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Breaking Bias: Combat Gender Bias to Create a More Inclusive Workplace

Sam is on a bus

Sam is carrying a teddy bear and wearing pink boots

Sam is so excited to see their granddaughter again

It’s been too long since they’ve seen one another due to Sam’s recent round-the-world sailing trip.

Notice as you read these statements- what happened to your image of Sam in your mind. What gender is Sam? Age? Did these aspects of Sam’s identity change as the statements progressed?

This is your bias in operation. When you read the words ‘granddaughter’ or ‘pink boots’ or the name ’Sam’, your brain automatically gives you more data, to fill in the gaps. This gap filling is based on a set of assumptions, stories, meanings, stereotypes, experiences, that you’ve stored in your brain throughout your life.

Every human is biased. It’s part of how our brain works to keep us safe and efficient. However, when bias is unchecked, it acts like an invisible barrier in our workplaces, creating blockers, and cultures that hold particular people back.

Bias is nuanced. There are many different types of bias and they can have varying outcomes, both in the workplace and our personal lives. We have highlighted a few types of bias to show you how they can differ and their impact.

Types of bias

Unconscious bias

Unconscious actions are actions we do without real thought or realizing their impact – the act of doing something or behaving a certain way without self-realization. They are almost like muscle memory, where you don’t even have to think about what you’re doing, you just do it. Unconscious actions, when not challenged, breed unconscious outcomes.

The biases we have either for or against people are regularly unconscious and are a product of how we have been raised since children, where we have grown up, who was around us during these formative years, our own personal experiences, who our friends are/were, the media and the lifestyles we and those around us have had. These all piece together to affect how we think and feel about certain types of people.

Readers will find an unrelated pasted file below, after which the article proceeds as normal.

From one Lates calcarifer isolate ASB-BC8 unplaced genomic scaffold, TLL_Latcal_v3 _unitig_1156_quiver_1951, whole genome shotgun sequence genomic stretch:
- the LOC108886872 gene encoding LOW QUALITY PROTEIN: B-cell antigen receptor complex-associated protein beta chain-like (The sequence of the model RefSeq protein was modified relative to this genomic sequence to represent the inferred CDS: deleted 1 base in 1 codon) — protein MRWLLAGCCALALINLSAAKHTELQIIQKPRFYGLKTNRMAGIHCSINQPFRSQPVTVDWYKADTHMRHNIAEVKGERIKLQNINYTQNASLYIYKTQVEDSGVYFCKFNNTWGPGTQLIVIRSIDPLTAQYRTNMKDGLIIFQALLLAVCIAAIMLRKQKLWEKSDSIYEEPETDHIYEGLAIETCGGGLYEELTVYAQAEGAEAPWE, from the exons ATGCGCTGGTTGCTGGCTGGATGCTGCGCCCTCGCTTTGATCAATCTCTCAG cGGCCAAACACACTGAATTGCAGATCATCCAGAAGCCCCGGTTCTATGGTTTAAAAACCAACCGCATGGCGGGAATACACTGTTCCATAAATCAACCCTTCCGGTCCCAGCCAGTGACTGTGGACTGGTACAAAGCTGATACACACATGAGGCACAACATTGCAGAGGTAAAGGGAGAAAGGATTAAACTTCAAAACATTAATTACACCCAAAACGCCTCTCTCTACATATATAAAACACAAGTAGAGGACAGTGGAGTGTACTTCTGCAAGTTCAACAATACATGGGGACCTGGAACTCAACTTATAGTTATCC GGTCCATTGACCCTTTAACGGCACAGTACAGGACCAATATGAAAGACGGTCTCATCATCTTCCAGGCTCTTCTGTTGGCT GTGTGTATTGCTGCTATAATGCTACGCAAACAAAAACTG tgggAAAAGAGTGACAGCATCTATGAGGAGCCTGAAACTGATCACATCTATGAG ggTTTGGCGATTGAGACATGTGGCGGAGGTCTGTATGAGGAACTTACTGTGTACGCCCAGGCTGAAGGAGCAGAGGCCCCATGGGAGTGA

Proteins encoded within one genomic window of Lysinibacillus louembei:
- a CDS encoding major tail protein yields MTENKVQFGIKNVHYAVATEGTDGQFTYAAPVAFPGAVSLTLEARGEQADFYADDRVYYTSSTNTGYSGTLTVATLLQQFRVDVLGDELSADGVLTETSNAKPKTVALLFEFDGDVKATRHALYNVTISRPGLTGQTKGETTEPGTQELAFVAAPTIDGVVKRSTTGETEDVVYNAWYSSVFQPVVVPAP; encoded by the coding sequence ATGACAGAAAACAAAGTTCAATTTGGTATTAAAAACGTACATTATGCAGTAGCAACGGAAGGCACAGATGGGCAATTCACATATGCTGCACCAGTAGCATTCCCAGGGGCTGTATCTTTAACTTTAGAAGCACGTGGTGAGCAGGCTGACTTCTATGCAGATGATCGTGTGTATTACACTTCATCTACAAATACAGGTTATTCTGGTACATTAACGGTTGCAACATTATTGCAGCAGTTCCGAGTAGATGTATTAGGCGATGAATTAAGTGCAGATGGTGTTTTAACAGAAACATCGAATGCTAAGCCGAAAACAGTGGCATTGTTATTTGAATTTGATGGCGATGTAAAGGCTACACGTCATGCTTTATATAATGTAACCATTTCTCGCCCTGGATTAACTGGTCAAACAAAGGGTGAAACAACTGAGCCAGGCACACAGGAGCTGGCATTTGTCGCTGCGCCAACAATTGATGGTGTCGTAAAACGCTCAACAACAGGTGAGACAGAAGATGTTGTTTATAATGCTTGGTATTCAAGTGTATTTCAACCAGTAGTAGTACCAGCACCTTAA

Unconscious bias can be rooted in a lack of awareness and blissful ignorance and there is an element of absolving those who perpetuate it because they simply ‘don’t know better’.

Unchecked/Conscious bias

Unchecked bias means you’re aware of your bias yet do not wish to rectify or change your behaviour or challenge others.

Affinity bias

Our unconscious (or conscious) likelihood to get along and bond with others who are like us, in one or more ways.

In the workplace, this leads to a tendency to hire or associate with alike people, which can translate into hiring for ‘culture fit’ instead of a diversity of thinking and working. An example of this is the prevalence of the ‘bro culture’ or ‘men’s club’ in certain sectors, like tech.

Attribution bias

This type of bias relates to the systematic errors people make when they’re evaluating their own or other people’s behaviours. Humans are flawed and our biases are no different. A good example of attribution bias is how we view our successes as our doing and our doing only, whereas we tend to blame failures on external influences or people. Or how if someone drives out in front of you, you are immediately angry and think they are a bad driver or a selfish person rushing; however, if it were you, you may use the excuse that you were rushing to get somewhere important.